Part 1 Skunkworks Project
Several years ago I worked with two other people to build a social media search and discovery platform called the Social News Network. SNN, as we called it, crawled and indexed outbound links from Reddit, Twitter, and other platforms. We then we applied our own ranking function to surface the most interesting and popular stories by topic.
So you could click into Sports -> MLB -> Padres and get the articles, images and videos that were the most popular of the day about the team.
To build it, our three team members were divided as such:
- Our engineer – he built the scraping and indexing functionality, and the front-end.
- Our catch all guy – he defined the product and did the branding.
- Me – I built the taxonomy and generated the heuristics and training lists we used to fine-tune things.
We were lucky because a friend of ours had built a ranking algorithm for something else he was doing and he let us use it. So we had sort of a plug and play piece, though we tweaked it to our specific needs.
We worked with the lean startup approach. We built the minimum viable product (MVP) which consisted of all the MLB teams and then a few other categories. We were not trying to capture all internet intents until we learned if it was even working. And if anyone even cared. If you’re not familiar with the lean startup approach, the idea is that startups should build as little as possible at the beginning and then see if anyone cares to use it. Rather than investing years and a lot of money before validating the idea. If no-one cares, you can pivot to something else or abandon the idea.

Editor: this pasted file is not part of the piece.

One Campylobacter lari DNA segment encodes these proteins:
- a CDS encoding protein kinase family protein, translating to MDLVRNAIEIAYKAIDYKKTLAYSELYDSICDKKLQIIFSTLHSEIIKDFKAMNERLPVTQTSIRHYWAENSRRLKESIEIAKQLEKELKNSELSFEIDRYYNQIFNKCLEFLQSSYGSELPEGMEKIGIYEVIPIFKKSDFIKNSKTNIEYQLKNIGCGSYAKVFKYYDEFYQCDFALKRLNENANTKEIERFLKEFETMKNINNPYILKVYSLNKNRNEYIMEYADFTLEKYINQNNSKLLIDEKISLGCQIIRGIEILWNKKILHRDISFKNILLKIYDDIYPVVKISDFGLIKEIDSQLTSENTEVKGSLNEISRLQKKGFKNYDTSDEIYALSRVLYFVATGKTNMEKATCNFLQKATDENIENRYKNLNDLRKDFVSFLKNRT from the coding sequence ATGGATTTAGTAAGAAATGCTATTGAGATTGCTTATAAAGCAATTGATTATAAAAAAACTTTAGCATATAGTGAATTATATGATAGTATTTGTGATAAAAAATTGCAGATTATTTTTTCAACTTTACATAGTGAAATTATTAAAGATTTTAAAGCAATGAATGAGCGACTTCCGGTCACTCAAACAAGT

After we had our MVP up and running we sent it around to some friends who are baseball fans. So there was a person for the Mariners, Indians, Red Sox, Yankees, Dodgers, A’s, Giants, and me following the Padres. I asked each person to check out their team’s feed and provide any feedback. We also turned on Google Analytics so we could track user behavior.
The feedback was decent. People seemed to like it, but then again these were our friends so they would lean towards being supportive. The analytics showed moderate usage, but not as much as I had hoped. I knew this group of guys were fanatical about their teams and I knew they were checking the latest news every day. I don’t recall the exact analytics, but in general we had people come once every day or two to look at their team’s category in SNN.
But we really liked what we built. We liked how it leveraged various social media platforms to identify the best content about a topic. And while we knew we had not reinvented the wheel, we felt it had so many applications beyond sports teams and could be applied for hobbies, news, even mapping to advertising. Of course the web’s history is littered with vertical search products like ours, but we thought we were onto something because we had built everything with only three people and we felt we could scale to cover much of the web with only a couple more people on the team. All in all, we predicted we could have real-time indexing and document ranking across thousands of topics in a UI that was easy to use and easy to slice and dice for distribution. Win win.